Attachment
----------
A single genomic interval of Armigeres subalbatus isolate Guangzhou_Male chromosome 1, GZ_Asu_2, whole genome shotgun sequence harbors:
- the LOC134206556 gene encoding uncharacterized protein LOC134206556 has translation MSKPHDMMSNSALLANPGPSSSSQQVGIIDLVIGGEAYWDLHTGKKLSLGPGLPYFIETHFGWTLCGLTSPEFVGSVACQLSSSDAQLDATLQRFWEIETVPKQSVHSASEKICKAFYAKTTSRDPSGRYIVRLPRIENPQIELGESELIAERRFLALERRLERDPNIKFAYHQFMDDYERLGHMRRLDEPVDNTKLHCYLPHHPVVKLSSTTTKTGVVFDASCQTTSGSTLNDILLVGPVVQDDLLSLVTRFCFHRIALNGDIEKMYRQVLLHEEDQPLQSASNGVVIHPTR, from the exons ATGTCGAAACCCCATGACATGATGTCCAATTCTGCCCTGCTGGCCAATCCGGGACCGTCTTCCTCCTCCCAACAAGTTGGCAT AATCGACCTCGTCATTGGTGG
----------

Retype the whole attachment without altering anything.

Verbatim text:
A single genomic interval of Armigeres subalbatus isolate Guangzhou_Male chromosome 1, GZ_Asu_2, whole genome shotgun sequence harbors:
- the LOC134206556 gene encoding uncharacterized protein LOC134206556 has translation MSKPHDMMSNSALLANPGPSSSSQQVGIIDLVIGGEAYWDLHTGKKLSLGPGLPYFIETHFGWTLCGLTSPEFVGSVACQLSSSDAQLDATLQRFWEIETVPKQSVHSASEKICKAFYAKTTSRDPSGRYIVRLPRIENPQIELGESELIAERRFLALERRLERDPNIKFAYHQFMDDYERLGHMRRLDEPVDNTKLHCYLPHHPVVKLSSTTTKTGVVFDASCQTTSGSTLNDILLVGPVVQDDLLSLVTRFCFHRIALNGDIEKMYRQVLLHEEDQPLQSASNGVVIHPTR, from the exons ATGTCGAAACCCCATGACATGATGTCCAATTCTGCCCTGCTGGCCAATCCGGGACCGTCTTCCTCCTCCCAACAAGTTGGCAT AATCGACCTCGTCATTGGTGG